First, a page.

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Field Test: Apple Logic Pro 8 Digital Audio Workstation


Apple acquired the Logic DAW when it purchased Emagic in July 2002, but until now the application looked much the same as it always did. Even after Apple’s major upgrade to Logic Version 7 in 2004, the app’s main downfall remained that it put flexibility before ease of use. Its feature set was great, but the GUI could become a nightmare of floating windows, obscure terminology and hidden key commands.

Logic Pro 8 remedies this problem by retaining the DAW’s flexibility while making ease of use a priority, as well as adding expected functions and a few unexpected touches. Many users hoped that Logic Pro 8 would adopt a more Apple-esque look and feel, and with this new, extensive upgrade, it does. But what is most surprising is the price ($499) and the package’s many features. The Logic bundle incorporates more than one app, but for this review I’ll focus on Logic Pro 8 alone.

Logic Pro 8’s Arrange window showing tracks and regions


When I first heard about Logic Studio’s updates, I expected to encounter the phrase “limited-time offer.” Luckily, those words were nowhere to be found. Logic Studio includes Logic Pro 8; Soundtrack Pro 2 (reviewed in the December 2007 issue), Apple’s audio editing/sound design app from Final Cut Studio; and MainStage, a new program for hosting software instruments and effects for live performance. Also included are five Jam Packs providing more than 18,000 Apple Loops and a wide range of new sampler instruments. Apple Loops are either Real Instrument Loops or Software Instrument Loops that conform to the session’s tempo, making it easy to get a track started as a demo or for more serious musical endeavors. (If you thought that Apple Loops are for kids, visit, where we offer a clip of Rihanna’s “Umbrella” from her 2007 Def Jam release, Good Girl Gone Bad, next to Vintage Funk Kit 03, the Apple Loop that acted as the basic building block for the song.)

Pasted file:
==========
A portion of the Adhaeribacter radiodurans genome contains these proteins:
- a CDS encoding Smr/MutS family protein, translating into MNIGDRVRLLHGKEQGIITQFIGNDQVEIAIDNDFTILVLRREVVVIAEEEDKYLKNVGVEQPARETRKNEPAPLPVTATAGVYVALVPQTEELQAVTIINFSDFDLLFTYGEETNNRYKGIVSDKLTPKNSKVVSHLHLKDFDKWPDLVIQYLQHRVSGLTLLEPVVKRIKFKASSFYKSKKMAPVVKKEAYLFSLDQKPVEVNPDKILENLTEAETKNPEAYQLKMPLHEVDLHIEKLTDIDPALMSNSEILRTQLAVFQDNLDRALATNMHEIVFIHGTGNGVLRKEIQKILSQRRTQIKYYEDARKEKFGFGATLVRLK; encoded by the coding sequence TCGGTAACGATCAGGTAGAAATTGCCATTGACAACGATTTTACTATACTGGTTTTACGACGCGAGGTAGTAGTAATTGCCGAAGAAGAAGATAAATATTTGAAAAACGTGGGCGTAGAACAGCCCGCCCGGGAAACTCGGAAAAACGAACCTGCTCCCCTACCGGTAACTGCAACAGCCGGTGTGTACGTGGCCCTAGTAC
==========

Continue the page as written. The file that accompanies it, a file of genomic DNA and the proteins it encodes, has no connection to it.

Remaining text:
Next in the list of features comes 1,300 total instruments; Xtreme Analog and Xtreme Digital EXS instrument libraries; 15 True Surround effects and two True Surround instruments; 1,000 multichannel sound effects and music beds taken from Final Cut Studio 2; and 2,400 channel strip settings — chains comprising Studio Instruments and multiple Studio Effects. This entire suite of goodies is hosted by Logic Pro 8 itself, which has been reworked into a user-friendly, single-screen interface that not only redefines Logic’s workflow, but also pays homage to the past by allowing users to work as they always have.

Logic also includes an Artist Spotlight DVD featuring tracks from Shiny Toy Guns, The Roots, Plaid and other artists. By clicking on the group’s name, you will get a commercially released track broken down into its components so you can see how the artist recorded the tracks and how the mixer came to the final outcome. There are both stereo and 5.1 mixes on the disc and some have included videos. This is a great way to see how Logic ticks from the eyes of the artist and engineer. There are Logic plug-ins, Apple Loops and instruments on many of the channels so you can see how the engineers and artists crafted the sound, and how the plugs and instruments are set up in a variety of situations.